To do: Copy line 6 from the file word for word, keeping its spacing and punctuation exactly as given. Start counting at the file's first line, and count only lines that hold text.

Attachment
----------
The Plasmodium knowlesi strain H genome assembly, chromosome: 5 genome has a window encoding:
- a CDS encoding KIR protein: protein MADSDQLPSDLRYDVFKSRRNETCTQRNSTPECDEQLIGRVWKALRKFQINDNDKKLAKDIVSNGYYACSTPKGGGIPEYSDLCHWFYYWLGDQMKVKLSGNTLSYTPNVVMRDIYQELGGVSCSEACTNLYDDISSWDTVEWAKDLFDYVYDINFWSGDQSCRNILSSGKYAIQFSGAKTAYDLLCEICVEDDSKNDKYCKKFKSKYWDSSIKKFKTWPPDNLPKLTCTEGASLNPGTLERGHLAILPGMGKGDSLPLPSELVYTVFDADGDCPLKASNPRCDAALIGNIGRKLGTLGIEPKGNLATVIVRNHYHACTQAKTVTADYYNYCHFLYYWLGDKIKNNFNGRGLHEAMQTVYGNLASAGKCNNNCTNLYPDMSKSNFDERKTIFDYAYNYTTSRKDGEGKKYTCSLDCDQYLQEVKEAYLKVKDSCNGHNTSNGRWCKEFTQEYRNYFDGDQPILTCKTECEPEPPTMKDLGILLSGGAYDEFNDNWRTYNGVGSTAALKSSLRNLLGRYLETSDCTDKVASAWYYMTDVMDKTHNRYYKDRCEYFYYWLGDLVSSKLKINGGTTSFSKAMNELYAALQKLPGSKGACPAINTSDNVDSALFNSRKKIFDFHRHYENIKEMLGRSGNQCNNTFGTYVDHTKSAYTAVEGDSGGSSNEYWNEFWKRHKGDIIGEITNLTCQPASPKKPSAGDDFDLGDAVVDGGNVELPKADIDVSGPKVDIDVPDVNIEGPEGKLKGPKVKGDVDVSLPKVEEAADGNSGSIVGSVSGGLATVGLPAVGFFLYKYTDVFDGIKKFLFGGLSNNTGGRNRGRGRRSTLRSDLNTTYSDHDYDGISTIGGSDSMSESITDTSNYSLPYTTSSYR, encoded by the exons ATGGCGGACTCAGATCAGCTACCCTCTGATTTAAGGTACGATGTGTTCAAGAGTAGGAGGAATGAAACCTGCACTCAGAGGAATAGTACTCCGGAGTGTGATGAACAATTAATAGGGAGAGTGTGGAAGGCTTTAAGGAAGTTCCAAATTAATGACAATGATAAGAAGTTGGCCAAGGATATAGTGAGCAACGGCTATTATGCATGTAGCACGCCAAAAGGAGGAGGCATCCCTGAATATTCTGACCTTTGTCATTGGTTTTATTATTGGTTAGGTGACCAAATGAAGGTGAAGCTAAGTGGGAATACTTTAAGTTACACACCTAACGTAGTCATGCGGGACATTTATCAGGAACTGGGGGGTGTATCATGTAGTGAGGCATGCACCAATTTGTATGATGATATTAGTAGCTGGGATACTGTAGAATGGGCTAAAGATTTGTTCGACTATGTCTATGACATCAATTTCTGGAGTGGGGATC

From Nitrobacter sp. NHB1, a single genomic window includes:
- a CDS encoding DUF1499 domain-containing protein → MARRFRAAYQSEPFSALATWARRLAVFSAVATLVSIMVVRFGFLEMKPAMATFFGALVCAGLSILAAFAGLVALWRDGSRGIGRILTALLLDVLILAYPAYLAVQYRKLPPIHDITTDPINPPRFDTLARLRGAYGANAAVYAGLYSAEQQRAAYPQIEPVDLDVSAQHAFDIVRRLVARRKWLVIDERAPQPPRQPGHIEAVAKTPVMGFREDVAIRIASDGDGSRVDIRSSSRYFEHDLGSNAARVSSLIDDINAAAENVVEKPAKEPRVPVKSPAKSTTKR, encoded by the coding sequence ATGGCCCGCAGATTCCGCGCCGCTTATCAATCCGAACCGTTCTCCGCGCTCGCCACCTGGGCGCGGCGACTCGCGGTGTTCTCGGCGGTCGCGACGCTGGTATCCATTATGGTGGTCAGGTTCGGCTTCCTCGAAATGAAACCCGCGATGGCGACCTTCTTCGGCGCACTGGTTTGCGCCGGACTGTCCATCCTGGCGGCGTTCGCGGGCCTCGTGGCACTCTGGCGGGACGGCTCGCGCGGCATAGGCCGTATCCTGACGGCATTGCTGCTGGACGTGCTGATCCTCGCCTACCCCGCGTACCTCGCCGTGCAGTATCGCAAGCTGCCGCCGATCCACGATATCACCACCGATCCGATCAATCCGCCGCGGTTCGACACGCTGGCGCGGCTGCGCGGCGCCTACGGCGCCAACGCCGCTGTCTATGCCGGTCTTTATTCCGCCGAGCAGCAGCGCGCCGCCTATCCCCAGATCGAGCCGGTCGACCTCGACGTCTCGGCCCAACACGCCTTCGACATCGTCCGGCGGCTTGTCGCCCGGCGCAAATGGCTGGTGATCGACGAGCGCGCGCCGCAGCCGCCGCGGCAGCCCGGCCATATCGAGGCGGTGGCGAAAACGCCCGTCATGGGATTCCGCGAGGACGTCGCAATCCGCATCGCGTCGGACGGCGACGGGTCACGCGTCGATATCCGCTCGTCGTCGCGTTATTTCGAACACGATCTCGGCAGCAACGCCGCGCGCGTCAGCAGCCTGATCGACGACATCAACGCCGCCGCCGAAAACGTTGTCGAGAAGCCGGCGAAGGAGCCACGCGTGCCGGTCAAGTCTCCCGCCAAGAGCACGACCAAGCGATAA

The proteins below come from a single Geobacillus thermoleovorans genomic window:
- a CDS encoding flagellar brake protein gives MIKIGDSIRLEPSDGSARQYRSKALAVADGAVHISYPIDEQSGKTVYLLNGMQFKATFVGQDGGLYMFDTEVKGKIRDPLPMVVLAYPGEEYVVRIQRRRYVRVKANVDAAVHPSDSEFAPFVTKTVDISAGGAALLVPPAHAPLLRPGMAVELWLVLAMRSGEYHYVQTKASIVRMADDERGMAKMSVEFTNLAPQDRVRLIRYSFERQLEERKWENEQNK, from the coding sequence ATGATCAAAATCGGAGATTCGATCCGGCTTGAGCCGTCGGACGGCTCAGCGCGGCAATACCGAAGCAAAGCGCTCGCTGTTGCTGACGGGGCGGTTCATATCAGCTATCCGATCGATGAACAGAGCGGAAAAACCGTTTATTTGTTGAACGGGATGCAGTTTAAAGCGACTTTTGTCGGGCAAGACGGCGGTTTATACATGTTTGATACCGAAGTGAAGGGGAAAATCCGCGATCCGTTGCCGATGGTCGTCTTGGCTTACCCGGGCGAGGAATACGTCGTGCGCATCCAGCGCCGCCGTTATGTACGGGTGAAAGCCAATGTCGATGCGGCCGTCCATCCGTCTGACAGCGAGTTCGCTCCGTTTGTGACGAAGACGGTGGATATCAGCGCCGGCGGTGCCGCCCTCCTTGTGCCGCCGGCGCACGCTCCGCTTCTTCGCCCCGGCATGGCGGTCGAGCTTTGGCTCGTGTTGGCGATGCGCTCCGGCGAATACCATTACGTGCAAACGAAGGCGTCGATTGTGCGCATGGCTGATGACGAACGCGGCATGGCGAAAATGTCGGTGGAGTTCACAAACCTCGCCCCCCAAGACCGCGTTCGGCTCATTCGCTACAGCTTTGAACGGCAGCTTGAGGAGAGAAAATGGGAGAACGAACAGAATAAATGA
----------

- a CDS encoding flagellar brake protein gives MIKIGDSIRLEPSDGSARQYRSKALAVADGAVHISYPIDEQSGKTVYLLNGMQFKATFVGQDGGLYMFDTEVKGKIRDPLPMVVLAYPGEEYVVRIQRRRYVRVKANVDAAVHPSDSEFAPFVTKTVDISAGGAALLVPPAHAPLLRPGMAVELWLVLAMRSGEYHYVQTKASIVRMADDERGMAKMSVEFTNLAPQDRVRLIRYSFERQLEERKWENEQNK, from the coding sequence ATGATCAAAATCGGAGATTCGATCCGGCTTGAGCCGTCGGACGGCTCAGCGCGGCAATACCGAAGCAAAGCGCTCGCTGTTGCTGACGGGGCGGTTCATATCAGCTATCCGATCGATGAACAGAGCGGAAAAACCGTTTATTTGTTGAACGGGATGCAGTTTAAAGCGACTTTTGTCGGGCAAGACGGCGGTTTATACATGTTTGATACCGAAGTGAAGGGGAAAATCCGCGATCCGTTGCCGATGGTCGTCTTGGCTTACCCGGGCGAGGAATACGTCGTGCGCATCCAGCGCCGCCGTTATGTACGGGTGAAAGCCAATGTCGATGCGGCCGTCCATCCGTCTGACAGCGAGTTCGCTCCGTTTGTGACGAAGACGGTGGATATCAGCGCCGGCGGTGCCGCCCTCCTTGTGCCGCCGGCGCACGCTCCGCTTCTTCGCCCCGGCATGGCGGTCGAGCTTTGGCTCGTGTTGGCGATGCGCTCCGGCGAATACCATTACGTGCAAACGAAGGCGTCGATTGTGCGCATGGCTGATGACGAACGCGGCATGGCGAAAATGTCGGTGGAGTTCACAAACCTCGCCCCCCAAGACCGCGTTCGGCTCATTCGCTACAGCTTTGAACGGCAGCTTGAGGAGAGAAAATGGGAGAACGAACAGAATAAATGA